Senate Unanimously Approves Bill Banning Cigarette Shipments by Mail
The U.S. Postal Service will no longer deliver cigarettes to consumers under a bill approved unanimously by the U.S. Senate last week, the Buffalo News reported March 12.
A version of the Prevent All Cigarette Trafficking (PACT) Act also was overwhelmingly approved by the House of Representatives; once the two measures are reconciled a final bill will be submitted to President Obama for his signature.
Backers of the legislation said that the intent of the ban was to prevent tax evasion and deliveries of cigarettes to underage youth. If it becomes law, the measure would spell the end of mail-order cigarette operations by the Seneca Nation and other Native American tribes that have shipped tax-free cigarettes by mail. Seventy percent of the cigarettes sold by the Seneca tribe of upstate New York are sent via mail, for example.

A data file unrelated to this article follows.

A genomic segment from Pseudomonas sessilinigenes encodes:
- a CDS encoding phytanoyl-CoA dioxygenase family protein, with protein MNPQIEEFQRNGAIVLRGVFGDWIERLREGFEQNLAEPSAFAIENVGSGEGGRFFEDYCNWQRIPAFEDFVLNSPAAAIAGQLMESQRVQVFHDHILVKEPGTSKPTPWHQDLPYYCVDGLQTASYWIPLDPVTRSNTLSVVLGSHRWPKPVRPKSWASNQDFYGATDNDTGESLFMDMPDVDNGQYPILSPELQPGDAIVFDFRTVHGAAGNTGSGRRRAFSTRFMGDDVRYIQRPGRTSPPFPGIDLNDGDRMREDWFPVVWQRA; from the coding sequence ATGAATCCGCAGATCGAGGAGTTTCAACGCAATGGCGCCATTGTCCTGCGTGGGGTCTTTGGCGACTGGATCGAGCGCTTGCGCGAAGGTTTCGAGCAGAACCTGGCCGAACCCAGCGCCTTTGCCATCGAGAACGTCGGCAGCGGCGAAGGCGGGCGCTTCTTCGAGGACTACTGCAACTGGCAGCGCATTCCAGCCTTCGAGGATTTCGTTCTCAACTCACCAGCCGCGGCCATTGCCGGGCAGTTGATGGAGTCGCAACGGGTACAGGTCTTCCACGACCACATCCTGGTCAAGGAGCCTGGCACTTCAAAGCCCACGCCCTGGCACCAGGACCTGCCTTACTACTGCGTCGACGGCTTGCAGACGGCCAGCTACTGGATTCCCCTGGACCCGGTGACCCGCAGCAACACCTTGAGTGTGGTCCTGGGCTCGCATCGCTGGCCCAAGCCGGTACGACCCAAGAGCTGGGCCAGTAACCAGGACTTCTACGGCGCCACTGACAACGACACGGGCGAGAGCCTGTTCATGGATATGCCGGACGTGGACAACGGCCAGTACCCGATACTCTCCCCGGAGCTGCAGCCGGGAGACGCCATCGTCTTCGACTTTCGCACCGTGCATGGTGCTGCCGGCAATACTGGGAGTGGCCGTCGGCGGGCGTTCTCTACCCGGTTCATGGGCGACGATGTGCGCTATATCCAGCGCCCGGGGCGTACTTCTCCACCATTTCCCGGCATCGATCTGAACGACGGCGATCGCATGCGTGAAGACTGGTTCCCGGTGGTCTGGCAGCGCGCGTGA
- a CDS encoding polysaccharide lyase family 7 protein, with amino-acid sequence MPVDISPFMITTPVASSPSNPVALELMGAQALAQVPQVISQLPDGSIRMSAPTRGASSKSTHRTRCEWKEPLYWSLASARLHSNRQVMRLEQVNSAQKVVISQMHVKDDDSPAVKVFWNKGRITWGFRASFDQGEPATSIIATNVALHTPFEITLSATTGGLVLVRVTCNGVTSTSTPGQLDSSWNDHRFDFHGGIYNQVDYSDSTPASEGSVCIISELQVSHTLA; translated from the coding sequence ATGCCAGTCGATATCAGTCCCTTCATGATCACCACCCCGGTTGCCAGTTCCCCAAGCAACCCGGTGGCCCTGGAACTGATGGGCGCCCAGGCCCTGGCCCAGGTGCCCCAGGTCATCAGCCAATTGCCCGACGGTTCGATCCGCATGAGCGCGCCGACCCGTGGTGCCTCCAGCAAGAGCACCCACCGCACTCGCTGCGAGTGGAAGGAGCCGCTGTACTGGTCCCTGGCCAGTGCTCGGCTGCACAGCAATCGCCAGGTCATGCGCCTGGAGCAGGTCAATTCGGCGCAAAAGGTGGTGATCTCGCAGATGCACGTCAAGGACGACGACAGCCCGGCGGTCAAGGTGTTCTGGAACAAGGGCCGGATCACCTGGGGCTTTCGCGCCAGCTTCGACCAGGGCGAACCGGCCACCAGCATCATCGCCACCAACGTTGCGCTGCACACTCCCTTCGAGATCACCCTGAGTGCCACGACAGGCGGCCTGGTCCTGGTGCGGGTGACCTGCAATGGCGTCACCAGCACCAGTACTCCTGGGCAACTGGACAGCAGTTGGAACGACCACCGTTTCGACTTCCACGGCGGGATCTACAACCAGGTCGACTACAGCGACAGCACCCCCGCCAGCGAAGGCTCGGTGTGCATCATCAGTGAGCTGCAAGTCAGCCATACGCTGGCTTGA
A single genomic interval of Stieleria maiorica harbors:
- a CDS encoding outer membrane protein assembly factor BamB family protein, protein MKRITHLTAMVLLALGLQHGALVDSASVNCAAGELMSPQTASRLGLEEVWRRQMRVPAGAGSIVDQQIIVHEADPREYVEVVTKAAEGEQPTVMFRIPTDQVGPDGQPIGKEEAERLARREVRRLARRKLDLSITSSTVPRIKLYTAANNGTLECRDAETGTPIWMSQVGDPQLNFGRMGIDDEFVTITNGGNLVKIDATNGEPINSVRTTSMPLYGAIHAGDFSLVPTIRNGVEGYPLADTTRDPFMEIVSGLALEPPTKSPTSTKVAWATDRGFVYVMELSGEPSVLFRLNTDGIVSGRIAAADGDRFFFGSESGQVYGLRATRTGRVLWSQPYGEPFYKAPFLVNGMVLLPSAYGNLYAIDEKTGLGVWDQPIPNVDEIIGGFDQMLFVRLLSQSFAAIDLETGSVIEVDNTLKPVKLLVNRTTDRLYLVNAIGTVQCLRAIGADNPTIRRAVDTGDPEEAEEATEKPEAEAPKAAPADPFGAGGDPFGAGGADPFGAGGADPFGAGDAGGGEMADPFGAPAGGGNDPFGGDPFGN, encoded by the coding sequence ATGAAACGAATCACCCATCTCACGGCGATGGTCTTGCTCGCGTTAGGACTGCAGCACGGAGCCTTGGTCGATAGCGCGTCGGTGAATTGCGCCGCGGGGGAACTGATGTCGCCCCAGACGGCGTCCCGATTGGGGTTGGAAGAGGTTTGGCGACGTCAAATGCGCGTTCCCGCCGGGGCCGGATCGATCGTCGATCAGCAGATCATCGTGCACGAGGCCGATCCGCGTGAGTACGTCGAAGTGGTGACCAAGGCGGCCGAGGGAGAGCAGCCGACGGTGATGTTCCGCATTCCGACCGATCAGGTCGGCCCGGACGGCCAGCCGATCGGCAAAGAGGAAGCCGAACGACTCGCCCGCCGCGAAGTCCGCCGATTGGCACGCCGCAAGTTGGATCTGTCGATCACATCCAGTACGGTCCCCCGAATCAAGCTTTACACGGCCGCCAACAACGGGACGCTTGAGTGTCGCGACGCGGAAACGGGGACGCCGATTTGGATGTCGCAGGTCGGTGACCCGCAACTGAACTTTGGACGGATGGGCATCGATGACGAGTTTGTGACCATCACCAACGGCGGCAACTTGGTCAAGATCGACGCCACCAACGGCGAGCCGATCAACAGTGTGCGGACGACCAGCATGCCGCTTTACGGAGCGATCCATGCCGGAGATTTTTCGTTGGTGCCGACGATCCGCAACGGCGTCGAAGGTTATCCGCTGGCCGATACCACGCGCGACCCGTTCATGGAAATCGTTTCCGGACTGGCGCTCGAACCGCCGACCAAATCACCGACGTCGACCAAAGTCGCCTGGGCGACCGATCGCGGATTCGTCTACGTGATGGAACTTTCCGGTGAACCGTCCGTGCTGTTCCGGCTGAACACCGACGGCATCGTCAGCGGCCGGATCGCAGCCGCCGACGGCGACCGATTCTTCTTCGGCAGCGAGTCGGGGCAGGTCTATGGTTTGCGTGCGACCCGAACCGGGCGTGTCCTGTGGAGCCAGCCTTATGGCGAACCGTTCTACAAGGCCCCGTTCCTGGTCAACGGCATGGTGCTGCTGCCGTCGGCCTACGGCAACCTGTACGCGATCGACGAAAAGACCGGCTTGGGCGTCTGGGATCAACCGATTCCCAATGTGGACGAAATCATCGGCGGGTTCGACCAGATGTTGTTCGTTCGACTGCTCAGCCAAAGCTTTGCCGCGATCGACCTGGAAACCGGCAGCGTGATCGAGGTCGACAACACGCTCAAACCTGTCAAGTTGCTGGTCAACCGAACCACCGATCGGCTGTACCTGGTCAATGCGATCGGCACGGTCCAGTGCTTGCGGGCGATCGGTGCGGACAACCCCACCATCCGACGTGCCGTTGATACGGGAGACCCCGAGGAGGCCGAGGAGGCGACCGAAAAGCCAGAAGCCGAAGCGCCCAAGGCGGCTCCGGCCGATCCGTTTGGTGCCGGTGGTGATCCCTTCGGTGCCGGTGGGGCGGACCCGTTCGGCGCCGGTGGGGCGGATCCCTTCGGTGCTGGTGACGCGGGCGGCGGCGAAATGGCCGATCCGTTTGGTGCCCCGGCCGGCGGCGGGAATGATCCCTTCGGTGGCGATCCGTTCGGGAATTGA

Private shipping companies like UPS and Federal Express already prohibit shipment of tobacco products to consumers. In addition to public-health groups, the tobacco industry has supported the ban.
The PACT Act also requires Internet sellers of tobacco products to collect taxes, register with state governments, and check the IDs of buyers.